Enchelycore nycturanus , David G. Smith, 2002

David G. Smith, 2002, Enchelycore nycturanus, a new moray eel from South Africa (Teleostei: Anguilliformes: Muraenidae)., Zootaxa 104, pp. 1-6: 2-4

publication ID

z00104p001

publication LSID

lsid:zoobank.org:pub:6EECA224-63E1-4668-9FAF-7C0F5F1F0F7F

persistent identifier

http://treatment.plazi.org/id/11E4BE02-7DE4-441B-BDA9-57A63C86C928

taxon LSID

lsid:zoobank.org:act:11E4BE02-7DE4-441B-BDA9-57A63C86C928

treatment provided by

Thomas

scientific name

Enchelycore nycturanus
status

sp. nov.

Enchelycore nycturanus  ZBK  sp. nov. (Figs. 1-3)

Type material: holotype, SAIAB 46473 (223 mm TL), South Africa, Kwazulu-Natal, Aliwal Shoal, Hospital Reef, off Scottsburgh ; 22 June 1994; C. Buxton et al.;  paratypes, SAIAB 65489 (1, 206 mm) and USNM 369313 (1, 219 mm), same data as holotype   .

Diagnosis. A moderately elongate moray of the subfamily Muraeninae, with color pattern of white spots on a dark brown background, spots becoming smaller and more closely spaced on head (Figs. 1, 2) Jaws arched, mouth not entirely closing. Intermaxillary teeth in five rows; maxillary teeth triserial, mandibular teeth biserial (Fig. 3). Vertebrae 5-6 predorsal, 53-56 preanal, 147-148 total.

Description. Moderately elongate, anus slightly anterior to midlength, dorsal-fin origin anterior to gill opening and slightly anterior to first branchial pore. Gill opening approximately mid-lateral. Eye over middle of gape. Anterior nostril tubular, reaching lip when depressed; posterior nostril round to slightly elliptical, with a slightly raised rim, located above anteriormost part of eye. Three supraorbital pores, the first (ethmoidal) just above upper lip, the second adjacent to base of anterior nostril, the third slightly anterior to midpoint between anterior and posterior nostril; four infraorbital pores along upper lip, the first adjacent to base of anterior nostril and the last directly below posterior edge of eye; six preoperculomandibular pores, all anterior to rictus; two branchial pores. Preanal length 2.5 (2.4, 2.4) head length 7.1 (7.5, 7.5), depth at gill opening 19 (21, 18) depth at anus 22 (23, 20), all in TL; snout 5.3 (5.5, 5.5) eye 10 (12, 10), upper jaw 2.4 (3.0, 2.3), all in head length. Predorsal vertebrae 5 (6, 5), preanal vertebrae 53 (56, 55), total vertebrae 147 (147, 148). Teeth (Fig. 3) slender, sharp, numerous. Intermaxillary tooth patch in five longitudinal rows: an outer series of small teeth around periphery of jaw, variable in size, somewhat staggered in arrangement, the larger teeth slightly medial to smaller teeth; an intermediate series of three long, depressible teeth on each side; a median series of three long, depressible teeth, increasing in size anterior to posterior. Maxillary teeth irregularly triserial; an inner series of ca. 10 large teeth, more or less in line with intermediate intermaxillary teeth; an intermediate series of ca. 15 somewhat smaller teeth; and an outer series of ca. 30 small, closely spaced teeth. Vomerine teeth small, uniserial, ca. 10. Mandibular teeth biserial; inner row of ca. 10 large, widely spaced teeth, the anterior ones largest, decreasing in size posteriorly; an outer series of ca. 38-44 small teeth, closely spaced and somewhat variable in size.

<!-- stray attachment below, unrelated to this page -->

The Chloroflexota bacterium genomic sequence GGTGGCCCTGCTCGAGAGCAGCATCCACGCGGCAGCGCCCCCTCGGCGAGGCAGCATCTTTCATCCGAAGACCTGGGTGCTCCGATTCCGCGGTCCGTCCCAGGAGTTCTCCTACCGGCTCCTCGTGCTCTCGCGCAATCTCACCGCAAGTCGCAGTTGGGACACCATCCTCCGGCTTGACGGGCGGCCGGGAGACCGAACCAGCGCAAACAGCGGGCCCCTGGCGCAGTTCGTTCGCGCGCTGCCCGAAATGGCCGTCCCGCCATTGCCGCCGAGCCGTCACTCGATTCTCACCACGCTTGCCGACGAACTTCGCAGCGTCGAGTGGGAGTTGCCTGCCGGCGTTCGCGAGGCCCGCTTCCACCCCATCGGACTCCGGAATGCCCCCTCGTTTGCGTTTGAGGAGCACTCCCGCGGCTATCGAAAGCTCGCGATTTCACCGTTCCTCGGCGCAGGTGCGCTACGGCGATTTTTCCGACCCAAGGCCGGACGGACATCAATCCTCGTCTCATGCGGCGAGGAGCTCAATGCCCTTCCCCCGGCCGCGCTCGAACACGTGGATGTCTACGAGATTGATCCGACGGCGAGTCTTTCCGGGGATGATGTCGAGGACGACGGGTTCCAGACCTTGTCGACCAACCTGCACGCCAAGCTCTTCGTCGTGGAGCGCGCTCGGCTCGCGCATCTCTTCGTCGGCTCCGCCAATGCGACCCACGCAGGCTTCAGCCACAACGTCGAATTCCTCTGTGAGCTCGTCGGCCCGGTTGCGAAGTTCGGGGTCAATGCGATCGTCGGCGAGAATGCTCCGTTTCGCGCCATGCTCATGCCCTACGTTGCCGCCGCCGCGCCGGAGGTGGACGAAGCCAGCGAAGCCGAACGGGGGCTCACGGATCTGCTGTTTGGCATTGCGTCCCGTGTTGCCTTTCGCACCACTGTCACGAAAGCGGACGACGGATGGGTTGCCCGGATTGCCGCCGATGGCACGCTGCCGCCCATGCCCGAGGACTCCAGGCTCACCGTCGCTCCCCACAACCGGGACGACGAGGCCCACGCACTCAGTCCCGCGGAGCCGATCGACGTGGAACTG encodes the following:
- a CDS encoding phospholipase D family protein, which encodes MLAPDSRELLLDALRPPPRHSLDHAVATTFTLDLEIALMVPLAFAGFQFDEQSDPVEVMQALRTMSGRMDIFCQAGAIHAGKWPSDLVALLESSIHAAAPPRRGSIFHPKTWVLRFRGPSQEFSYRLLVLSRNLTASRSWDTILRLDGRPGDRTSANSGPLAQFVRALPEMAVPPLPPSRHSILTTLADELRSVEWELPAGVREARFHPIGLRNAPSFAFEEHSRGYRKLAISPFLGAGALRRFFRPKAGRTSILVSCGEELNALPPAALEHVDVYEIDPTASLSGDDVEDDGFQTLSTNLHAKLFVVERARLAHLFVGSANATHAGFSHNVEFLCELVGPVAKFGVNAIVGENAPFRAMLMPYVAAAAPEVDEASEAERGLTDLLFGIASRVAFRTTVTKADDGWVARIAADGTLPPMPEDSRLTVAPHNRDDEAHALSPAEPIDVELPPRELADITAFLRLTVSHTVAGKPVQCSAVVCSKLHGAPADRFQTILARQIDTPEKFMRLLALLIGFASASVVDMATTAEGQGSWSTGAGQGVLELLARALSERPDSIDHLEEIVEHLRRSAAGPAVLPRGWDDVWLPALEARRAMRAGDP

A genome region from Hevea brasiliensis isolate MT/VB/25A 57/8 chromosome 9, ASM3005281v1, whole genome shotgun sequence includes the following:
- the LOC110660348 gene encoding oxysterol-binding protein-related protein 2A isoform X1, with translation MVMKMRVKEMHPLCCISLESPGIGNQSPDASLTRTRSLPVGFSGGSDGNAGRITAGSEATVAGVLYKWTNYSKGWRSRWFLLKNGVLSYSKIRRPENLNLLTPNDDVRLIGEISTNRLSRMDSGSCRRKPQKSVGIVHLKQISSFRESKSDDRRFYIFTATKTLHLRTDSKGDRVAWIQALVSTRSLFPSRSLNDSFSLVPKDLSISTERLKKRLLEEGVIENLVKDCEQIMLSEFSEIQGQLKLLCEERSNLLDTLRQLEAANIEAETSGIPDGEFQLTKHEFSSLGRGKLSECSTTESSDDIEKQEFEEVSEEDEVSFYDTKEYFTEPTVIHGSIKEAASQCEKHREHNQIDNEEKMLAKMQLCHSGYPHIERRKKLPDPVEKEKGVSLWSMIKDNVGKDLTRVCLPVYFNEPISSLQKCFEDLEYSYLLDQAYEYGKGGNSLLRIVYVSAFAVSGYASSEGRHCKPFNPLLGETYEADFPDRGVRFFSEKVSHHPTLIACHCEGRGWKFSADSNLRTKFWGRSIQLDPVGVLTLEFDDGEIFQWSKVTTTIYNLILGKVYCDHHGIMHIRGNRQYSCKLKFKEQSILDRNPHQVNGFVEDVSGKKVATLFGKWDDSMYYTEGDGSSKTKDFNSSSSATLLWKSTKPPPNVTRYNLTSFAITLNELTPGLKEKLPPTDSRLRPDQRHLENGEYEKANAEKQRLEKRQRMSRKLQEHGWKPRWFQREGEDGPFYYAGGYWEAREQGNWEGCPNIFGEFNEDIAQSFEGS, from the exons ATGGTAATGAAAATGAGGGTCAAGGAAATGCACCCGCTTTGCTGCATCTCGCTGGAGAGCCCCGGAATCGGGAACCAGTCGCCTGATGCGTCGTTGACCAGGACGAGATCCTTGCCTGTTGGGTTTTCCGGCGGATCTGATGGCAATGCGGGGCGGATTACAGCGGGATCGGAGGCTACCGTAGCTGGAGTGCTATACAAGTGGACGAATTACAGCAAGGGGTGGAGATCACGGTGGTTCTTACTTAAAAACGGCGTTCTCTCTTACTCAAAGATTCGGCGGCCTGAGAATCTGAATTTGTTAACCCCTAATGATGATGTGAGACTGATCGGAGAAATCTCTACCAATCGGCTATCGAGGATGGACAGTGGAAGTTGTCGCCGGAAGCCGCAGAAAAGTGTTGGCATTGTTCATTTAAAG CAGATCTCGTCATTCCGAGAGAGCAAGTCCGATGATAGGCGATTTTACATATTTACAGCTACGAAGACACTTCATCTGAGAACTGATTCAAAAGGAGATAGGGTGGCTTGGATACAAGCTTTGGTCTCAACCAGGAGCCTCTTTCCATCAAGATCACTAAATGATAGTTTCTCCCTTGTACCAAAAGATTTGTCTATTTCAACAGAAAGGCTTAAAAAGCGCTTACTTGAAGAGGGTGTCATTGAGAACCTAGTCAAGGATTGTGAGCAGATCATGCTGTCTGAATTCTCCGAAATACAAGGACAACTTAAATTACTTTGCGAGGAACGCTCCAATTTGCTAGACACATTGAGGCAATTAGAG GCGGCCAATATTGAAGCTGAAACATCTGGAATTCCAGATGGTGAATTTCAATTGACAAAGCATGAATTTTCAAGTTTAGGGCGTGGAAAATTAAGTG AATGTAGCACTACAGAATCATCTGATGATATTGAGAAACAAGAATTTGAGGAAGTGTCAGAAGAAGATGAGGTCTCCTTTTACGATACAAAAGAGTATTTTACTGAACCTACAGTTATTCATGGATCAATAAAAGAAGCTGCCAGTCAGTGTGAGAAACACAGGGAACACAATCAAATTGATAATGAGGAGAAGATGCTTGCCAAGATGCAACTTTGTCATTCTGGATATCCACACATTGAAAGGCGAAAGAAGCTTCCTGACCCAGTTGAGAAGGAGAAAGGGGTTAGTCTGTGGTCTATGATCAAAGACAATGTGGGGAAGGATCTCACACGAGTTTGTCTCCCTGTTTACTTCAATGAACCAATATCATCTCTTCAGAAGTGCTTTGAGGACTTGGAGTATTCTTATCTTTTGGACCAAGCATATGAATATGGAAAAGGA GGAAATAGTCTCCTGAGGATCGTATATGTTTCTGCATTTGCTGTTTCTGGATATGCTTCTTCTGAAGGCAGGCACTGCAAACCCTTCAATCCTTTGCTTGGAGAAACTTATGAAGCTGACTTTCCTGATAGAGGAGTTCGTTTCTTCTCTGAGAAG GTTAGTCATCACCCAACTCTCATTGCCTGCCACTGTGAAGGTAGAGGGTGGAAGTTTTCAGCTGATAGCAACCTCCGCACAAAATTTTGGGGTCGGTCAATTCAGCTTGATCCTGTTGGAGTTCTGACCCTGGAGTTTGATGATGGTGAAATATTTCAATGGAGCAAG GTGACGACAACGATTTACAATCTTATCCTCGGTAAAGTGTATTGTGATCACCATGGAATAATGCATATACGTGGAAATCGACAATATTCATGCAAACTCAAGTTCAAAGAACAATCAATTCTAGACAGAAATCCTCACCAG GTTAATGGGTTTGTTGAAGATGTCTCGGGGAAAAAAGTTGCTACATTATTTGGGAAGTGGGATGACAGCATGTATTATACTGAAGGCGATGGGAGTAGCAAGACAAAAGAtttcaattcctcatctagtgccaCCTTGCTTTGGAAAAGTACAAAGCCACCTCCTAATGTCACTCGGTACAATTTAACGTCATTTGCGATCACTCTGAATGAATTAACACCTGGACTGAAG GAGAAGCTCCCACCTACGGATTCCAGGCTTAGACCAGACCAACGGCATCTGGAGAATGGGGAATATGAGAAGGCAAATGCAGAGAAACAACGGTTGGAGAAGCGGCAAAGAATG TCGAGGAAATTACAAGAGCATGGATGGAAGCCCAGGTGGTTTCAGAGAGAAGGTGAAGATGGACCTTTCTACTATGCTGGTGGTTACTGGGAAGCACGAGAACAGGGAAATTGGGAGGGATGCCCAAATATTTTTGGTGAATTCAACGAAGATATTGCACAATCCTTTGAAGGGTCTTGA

Ground color dark brown, with small to medium-size, round, white spots, not ocellated, extending onto fins. About three irregular rows of spots on most of body and tail, becoming smaller, more numerous, more irregularly shaped and more closely spaced on anterior body and head. On throat and chin, the white and brown markings reverse, with the spots breaking up and anastomosing, forming a pale background with small, irregular brown markings. Snout uniform brown; dorsal surface of anterior nostril tube darker brown; posterior nostril, supraorbital pores, and two anterior infraorbital pores with narrow dark rims.